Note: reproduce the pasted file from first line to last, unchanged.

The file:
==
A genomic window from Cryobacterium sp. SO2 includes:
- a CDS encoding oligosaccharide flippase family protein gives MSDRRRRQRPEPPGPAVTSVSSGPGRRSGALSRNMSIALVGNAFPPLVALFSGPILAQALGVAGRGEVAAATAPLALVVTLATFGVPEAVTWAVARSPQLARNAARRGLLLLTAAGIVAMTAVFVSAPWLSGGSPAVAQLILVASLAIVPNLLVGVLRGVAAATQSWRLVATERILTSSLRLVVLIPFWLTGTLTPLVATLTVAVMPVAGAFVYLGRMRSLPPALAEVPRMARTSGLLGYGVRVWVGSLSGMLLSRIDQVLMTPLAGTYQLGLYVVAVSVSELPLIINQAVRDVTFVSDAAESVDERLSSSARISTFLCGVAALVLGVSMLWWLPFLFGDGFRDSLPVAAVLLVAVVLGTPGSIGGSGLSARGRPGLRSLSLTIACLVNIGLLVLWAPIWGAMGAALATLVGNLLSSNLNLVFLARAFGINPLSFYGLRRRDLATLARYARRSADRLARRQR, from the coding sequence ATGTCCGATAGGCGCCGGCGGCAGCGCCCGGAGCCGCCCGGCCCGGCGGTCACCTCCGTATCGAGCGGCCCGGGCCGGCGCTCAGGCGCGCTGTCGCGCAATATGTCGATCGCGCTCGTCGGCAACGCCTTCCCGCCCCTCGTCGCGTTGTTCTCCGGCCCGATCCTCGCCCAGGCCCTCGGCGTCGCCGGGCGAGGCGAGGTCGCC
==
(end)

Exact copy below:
A genomic window from Cryobacterium sp. SO2 includes:
- a CDS encoding oligosaccharide flippase family protein gives MSDRRRRQRPEPPGPAVTSVSSGPGRRSGALSRNMSIALVGNAFPPLVALFSGPILAQALGVAGRGEVAAATAPLALVVTLATFGVPEAVTWAVARSPQLARNAARRGLLLLTAAGIVAMTAVFVSAPWLSGGSPAVAQLILVASLAIVPNLLVGVLRGVAAATQSWRLVATERILTSSLRLVVLIPFWLTGTLTPLVATLTVAVMPVAGAFVYLGRMRSLPPALAEVPRMARTSGLLGYGVRVWVGSLSGMLLSRIDQVLMTPLAGTYQLGLYVVAVSVSELPLIINQAVRDVTFVSDAAESVDERLSSSARISTFLCGVAALVLGVSMLWWLPFLFGDGFRDSLPVAAVLLVAVVLGTPGSIGGSGLSARGRPGLRSLSLTIACLVNIGLLVLWAPIWGAMGAALATLVGNLLSSNLNLVFLARAFGINPLSFYGLRRRDLATLARYARRSADRLARRQR, from the coding sequence ATGTCCGATAGGCGCCGGCGGCAGCGCCCGGAGCCGCCCGGCCCGGCGGTCACCTCCGTATCGAGCGGCCCGGGCCGGCGCTCAGGCGCGCTGTCGCGCAATATGTCGATCGCGCTCGTCGGCAACGCCTTCCCGCCCCTCGTCGCGTTGTTCTCCGGCCCGATCCTCGCCCAGGCCCTCGGCGTCGCCGGGCGAGGCGAGGTCGCC